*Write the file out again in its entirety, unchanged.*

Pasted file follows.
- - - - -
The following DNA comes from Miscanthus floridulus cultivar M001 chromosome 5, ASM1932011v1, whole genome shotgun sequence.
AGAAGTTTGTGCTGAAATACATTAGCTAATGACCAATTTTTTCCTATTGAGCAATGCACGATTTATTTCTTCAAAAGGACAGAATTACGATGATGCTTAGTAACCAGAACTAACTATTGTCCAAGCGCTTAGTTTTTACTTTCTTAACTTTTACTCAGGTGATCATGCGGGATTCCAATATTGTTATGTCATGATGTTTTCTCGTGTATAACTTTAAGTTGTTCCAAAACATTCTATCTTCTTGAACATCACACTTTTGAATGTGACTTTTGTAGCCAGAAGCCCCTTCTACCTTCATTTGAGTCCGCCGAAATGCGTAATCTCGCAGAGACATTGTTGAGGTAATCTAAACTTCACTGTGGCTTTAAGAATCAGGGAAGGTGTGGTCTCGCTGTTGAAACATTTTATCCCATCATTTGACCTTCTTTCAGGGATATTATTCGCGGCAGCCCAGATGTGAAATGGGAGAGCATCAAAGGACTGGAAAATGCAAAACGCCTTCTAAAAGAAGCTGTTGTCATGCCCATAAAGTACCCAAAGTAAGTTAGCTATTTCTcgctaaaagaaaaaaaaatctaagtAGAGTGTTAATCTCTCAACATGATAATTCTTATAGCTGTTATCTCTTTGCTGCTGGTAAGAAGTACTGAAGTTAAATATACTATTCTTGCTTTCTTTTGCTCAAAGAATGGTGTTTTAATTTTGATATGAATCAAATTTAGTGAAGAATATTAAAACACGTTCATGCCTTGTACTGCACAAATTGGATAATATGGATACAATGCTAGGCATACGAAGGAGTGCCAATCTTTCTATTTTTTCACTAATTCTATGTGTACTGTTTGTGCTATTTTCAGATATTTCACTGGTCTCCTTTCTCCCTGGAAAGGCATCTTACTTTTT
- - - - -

The following DNA comes from Miscanthus floridulus cultivar M001 chromosome 5, ASM1932011v1, whole genome shotgun sequence.
AGAAGTTTGTGCTGAAATACATTAGCTAATGACCAATTTTTTCCTATTGAGCAATGCACGATTTATTTCTTCAAAAGGACAGAATTACGATGATGCTTAGTAACCAGAACTAACTATTGTCCAAGCGCTTAGTTTTTACTTTCTTAACTTTTACTCAGGTGATCATGCGGGATTCCAATATTGTTATGTCATGATGTTTTCTCGTGTATAACTTTAAGTTGTTCCAAAACATTCTATCTTCTTGAACATCACACTTTTGAATGTGACTTTTGTAGCCAGAAGCCCCTTCTACCTTCATTTGAGTCCGCCGAAATGCGTAATCTCGCAGAGACATTGTTGAGGTAATCTAAACTTCACTGTGGCTTTAAGAATCAGGGAAGGTGTGGTCTCGCTGTTGAAACATTTTATCCCATCATTTGACCTTCTTTCAGGGATATTATTCGCGGCAGCCCAGATGTGAAATGGGAGAGCATCAAAGGACTGGAAAATGCAAAACGCCTTCTAAAAGAAGCTGTTGTCATGCCCATAAAGTACCCAAAGTAAGTTAGCTATTTCTcgctaaaagaaaaaaaaatctaagtAGAGTGTTAATCTCTCAACATGATAATTCTTATAGCTGTTATCTCTTTGCTGCTGGTAAGAAGTACTGAAGTTAAATATACTATTCTTGCTTTCTTTTGCTCAAAGAATGGTGTTTTAATTTTGATATGAATCAAATTTAGTGAAGAATATTAAAACACGTTCATGCCTTGTACTGCACAAATTGGATAATATGGATACAATGCTAGGCATACGAAGGAGTGCCAATCTTTCTATTTTTTCACTAATTCTATGTGTACTGTTTGTGCTATTTTCAGATATTTCACTGGTCTCCTTTCTCCCTGGAAAGGCATCTTACTTTTT